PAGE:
But for the British and Americans, the doctrine covering long-range fighters was certainly not there.
For the RAF of 1937-38, I'd suggest the Hurricane with drop tanks and a bit more internal fuel.
 
Bristol sold a lot of Blenheims overseas so they could conceivably market a fighter version overseas and then in the build up to war the Air Ministry has an ah ha moment. (Which is what led to the otl lacklustre Blenheim IF conversion)
Yes. I was thinking that a dedicated heavy fighter version with only 2 or 3 crew members in tandem and a narrower fuselage optimized for the fighter role that still exploited many of the parts and tooling of the bomber version would be more efficient.
 
How about Bristol develops a dedicated fighter version of the Blenheim at the same time as the light bomber (First flight 1935). Note I don't mean the somewhat crude conversions of the Mk I and Mk IV but a pure fighter with more powerful engines, no top turret and a solid nose packed with MG's and later cannon.
Didn't Bristol itself do that already when they turned the Beaufort torpedo bomber into the long-range 'Beau-fighter'? So the reaction to anyone suggesting a 'Blen-fighter' would be: (queue best British accent) "Actually, Sir. We are already developing one, although we did upgrade the starting chassis a bit, as you will see shortly. Thank you."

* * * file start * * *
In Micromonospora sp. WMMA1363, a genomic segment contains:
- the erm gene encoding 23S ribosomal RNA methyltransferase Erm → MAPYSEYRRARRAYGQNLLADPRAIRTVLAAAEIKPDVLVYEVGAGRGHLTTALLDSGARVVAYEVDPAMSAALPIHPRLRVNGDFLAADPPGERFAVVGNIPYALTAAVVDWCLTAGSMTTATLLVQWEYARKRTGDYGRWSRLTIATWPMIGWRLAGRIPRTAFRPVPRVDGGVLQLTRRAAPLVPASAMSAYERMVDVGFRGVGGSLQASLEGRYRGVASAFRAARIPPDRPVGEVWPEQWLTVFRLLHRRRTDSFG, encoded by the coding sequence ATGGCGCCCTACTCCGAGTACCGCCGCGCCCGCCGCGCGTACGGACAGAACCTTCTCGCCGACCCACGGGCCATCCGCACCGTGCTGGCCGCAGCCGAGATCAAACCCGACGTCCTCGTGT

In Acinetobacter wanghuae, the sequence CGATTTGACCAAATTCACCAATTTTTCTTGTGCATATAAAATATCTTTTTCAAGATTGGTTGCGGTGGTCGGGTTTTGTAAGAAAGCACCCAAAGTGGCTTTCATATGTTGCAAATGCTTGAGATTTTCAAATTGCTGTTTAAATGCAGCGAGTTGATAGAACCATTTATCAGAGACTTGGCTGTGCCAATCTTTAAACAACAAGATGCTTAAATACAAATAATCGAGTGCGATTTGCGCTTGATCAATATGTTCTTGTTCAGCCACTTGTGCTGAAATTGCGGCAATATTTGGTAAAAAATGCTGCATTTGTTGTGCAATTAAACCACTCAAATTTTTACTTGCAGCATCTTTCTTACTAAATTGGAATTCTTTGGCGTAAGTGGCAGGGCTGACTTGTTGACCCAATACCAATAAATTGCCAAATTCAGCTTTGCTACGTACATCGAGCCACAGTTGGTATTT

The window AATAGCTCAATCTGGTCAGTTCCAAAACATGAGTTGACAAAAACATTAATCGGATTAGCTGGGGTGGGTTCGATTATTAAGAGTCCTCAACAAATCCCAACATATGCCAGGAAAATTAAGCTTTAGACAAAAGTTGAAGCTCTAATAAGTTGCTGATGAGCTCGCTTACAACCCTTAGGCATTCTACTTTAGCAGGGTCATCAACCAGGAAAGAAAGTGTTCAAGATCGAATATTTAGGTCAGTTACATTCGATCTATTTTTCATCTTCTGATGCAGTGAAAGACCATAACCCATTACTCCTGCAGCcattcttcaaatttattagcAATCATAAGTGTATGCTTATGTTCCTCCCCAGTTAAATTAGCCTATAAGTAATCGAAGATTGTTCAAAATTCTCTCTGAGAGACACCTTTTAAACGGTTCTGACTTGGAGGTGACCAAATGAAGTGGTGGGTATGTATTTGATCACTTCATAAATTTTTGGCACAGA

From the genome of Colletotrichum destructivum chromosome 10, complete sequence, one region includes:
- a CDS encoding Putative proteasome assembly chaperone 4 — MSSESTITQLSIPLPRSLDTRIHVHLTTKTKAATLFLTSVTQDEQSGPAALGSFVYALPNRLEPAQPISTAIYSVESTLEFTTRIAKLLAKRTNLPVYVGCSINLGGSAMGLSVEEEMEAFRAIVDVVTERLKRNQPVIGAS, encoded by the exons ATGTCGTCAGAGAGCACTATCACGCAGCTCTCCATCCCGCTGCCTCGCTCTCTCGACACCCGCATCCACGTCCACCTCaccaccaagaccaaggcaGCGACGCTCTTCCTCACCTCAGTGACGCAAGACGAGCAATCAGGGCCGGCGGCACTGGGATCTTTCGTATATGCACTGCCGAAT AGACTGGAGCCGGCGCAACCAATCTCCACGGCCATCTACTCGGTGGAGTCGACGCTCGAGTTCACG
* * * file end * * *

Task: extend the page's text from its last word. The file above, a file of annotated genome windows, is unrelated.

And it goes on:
It gave me an idea however for the thread: Alternate History Combat Aircraft (*)a Blenfighter as a cheaper alternative to the Beaufighter for export to third nations: looks real hefty in Argentinan livery.

(*) Y'all should check it out. They got some real hefty concept art over there.
 
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Didn't Bristol itself do that already when they turned the Beaufort torpedo bomber into the long-range 'Beau-fighter'? ."

It gave me an idea however for the thread: Alternate History Combat Aircraft (*)a Blenfighter as a cheaper alternative to the Beaufighter for export to third nations: looks real hefty in Argentinan livery.